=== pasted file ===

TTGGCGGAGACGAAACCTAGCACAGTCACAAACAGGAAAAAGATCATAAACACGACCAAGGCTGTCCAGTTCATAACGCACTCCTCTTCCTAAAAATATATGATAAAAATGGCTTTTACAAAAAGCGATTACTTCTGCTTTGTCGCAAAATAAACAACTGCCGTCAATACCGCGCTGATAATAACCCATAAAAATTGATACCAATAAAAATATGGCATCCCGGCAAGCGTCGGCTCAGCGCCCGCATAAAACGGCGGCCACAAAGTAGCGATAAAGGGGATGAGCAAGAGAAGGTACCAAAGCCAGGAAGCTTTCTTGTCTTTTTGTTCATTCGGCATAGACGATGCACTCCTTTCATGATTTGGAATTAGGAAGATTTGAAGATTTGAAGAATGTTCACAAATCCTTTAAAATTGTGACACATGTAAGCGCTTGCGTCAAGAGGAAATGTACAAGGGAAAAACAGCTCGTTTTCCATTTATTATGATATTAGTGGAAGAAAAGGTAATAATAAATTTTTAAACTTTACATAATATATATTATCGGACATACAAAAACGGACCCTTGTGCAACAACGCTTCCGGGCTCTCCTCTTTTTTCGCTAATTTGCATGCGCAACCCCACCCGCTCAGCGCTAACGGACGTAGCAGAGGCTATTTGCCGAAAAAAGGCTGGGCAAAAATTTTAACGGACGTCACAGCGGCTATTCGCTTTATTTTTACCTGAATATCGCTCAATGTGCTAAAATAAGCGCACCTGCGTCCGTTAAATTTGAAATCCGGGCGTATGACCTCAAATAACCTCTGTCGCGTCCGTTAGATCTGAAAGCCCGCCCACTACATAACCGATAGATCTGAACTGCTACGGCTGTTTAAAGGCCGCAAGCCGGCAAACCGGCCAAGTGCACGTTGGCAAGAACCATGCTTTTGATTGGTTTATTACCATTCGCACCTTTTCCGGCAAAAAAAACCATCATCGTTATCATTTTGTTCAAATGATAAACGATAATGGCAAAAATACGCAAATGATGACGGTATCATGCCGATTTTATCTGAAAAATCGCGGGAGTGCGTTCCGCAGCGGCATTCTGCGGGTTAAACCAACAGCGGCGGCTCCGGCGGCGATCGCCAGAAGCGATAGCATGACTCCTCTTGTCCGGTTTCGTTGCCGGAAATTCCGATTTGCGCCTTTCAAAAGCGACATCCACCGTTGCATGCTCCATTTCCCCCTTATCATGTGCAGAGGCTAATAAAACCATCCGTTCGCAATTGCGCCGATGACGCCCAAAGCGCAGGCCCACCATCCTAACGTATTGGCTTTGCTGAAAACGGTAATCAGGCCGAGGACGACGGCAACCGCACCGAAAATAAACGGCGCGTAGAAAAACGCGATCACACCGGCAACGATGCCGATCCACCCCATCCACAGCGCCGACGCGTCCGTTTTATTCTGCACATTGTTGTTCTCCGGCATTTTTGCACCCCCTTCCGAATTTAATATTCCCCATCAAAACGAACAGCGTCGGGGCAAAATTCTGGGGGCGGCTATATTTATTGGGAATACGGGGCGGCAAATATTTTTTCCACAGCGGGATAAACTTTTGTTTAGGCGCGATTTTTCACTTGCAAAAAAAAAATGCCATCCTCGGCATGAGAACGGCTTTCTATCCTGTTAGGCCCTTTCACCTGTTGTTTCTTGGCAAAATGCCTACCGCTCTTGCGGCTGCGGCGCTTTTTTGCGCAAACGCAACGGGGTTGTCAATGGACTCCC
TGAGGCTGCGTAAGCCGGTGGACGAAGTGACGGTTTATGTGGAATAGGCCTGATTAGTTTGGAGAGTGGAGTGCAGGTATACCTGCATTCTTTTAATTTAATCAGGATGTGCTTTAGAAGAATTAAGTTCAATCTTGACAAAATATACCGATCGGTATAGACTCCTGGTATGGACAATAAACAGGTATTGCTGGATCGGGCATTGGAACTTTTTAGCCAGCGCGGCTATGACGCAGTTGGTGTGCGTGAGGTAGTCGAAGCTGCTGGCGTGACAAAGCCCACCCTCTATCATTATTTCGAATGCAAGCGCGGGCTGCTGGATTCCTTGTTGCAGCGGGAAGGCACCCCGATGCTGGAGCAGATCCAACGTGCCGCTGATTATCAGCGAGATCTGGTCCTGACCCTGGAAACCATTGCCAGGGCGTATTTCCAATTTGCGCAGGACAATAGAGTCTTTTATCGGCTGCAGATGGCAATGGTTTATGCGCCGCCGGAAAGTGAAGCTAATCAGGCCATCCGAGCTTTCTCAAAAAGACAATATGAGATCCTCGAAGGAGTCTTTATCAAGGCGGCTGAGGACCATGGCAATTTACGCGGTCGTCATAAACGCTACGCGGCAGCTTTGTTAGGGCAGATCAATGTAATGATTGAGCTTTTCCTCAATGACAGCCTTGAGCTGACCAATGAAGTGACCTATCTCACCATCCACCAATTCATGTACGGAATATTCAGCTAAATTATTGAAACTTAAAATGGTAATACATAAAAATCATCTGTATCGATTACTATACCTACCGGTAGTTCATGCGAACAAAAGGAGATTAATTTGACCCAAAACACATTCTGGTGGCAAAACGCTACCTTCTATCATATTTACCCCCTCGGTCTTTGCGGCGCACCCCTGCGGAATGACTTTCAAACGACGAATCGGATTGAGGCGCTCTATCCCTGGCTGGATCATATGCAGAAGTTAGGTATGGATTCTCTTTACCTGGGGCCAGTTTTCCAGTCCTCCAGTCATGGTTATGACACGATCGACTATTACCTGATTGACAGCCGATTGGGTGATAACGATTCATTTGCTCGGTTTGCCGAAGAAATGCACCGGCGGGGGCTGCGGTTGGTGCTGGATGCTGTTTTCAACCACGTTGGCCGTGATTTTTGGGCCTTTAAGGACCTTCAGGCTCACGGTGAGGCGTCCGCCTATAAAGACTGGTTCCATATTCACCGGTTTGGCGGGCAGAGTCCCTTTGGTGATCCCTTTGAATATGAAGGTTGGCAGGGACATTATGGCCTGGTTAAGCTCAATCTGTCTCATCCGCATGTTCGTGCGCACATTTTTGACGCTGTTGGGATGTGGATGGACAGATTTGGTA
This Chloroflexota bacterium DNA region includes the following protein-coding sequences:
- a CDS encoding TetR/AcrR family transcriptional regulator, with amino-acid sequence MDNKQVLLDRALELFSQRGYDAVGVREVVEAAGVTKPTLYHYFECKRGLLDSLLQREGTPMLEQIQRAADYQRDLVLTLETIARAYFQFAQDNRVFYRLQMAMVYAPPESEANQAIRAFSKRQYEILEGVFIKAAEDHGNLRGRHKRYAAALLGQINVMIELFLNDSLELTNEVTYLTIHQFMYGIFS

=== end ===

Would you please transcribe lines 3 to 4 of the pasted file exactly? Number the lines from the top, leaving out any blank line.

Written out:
This Chloroflexota bacterium DNA region includes the following protein-coding sequences:
- a CDS encoding TetR/AcrR family transcriptional regulator, with amino-acid sequence MDNKQVLLDRALELFSQRGYDAVGVREVVEAAGVTKPTLYHYFECKRGLLDSLLQREGTPMLEQIQRAADYQRDLVLTLETIARAYFQFAQDNRVFYRLQMAMVYAPPESEANQAIRAFSKRQYEILEGVFIKAAEDHGNLRGRHKRYAAALLGQINVMIELFLNDSLELTNEVTYLTIHQFMYGIFS